Hannya

Mask
1650-1750 (made)
Hannya thumbnail 1
Image of Gallery in South Kensington
On display at V&A South Kensington
Japan, Room 45, The Toshiba Gallery
Artist/Maker
Place Of Origin

Noh is the classical theatre of Japan which was codified in the 14th century under the father and son actors Kan'ami and Zeami under the patronage of the Shogun (supreme military leader) Ashikaga Yoshimitsu. The performances utilise masks and elaborate costume.

The mask represents a female serpent-demon filled with malicious jealousy and hatred. Two sharp horns sprout from the temples and bulbous, metallic eyes lie half hidden beneath scowling brows. The gaping mouth is full of gold teeth, with upper and lower fangs that heighten her ferocity. The flesh tone of the face varies depending on the social rank of the woman portrayed, with a lighter complexion indicating aristocratic status. The mask is worn by the protagonist (shite) in the second acts of Aoi no Ue, Dojoji, Kurozaka and Momijigari. The first two plays depict women betrayed or spurned by their lovers; the second two portray demons who first appear in human form to trap the unwary. Several traditions account for the name Hannya: the most plausible account traces the origins of the mask to the mask carver Hannyabo who was active in the late 15thC or early 16thC.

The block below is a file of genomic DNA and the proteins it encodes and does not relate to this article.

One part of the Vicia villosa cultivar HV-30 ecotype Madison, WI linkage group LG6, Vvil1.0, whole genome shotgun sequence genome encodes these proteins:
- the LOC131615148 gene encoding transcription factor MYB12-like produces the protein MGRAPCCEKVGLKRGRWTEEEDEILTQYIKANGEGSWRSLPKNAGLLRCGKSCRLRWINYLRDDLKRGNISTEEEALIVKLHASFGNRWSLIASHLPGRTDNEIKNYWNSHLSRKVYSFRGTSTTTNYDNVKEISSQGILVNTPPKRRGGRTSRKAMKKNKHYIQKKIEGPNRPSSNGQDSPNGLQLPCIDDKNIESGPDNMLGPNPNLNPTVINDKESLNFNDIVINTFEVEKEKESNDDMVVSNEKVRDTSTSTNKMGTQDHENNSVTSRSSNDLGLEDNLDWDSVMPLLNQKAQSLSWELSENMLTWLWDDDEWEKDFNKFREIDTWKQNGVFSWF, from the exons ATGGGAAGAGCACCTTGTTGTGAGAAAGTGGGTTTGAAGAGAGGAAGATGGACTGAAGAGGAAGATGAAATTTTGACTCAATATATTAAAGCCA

The mask is carved from a single piece of hinoki with the horns added as separate pieces and fitted into sockets on the upper part of the forehead. There is a substantial layer of gofun over which the details have been added. The carving is extremely well executed and the transformation from human to demon is well represented by the artist. The overall carving creates sharply defined features, particularly to the brows, nose and lips.

The deeply sunken eyes, inset with a gilded metal plate which is skilfully fitted into the eye sockets, stare out from under malevolent brows. The sharp nose juts out of the face and the horror of the demon is emphasized by the bright red lips of the drawn back mouth which reveal the inhuman teeth and fangs. The teeth are also of gilded metal, excellently fitted, with highlights in sumi. The curving horns are rather straight and pointed; blunter and deeper curved horns are more usual for Hannya.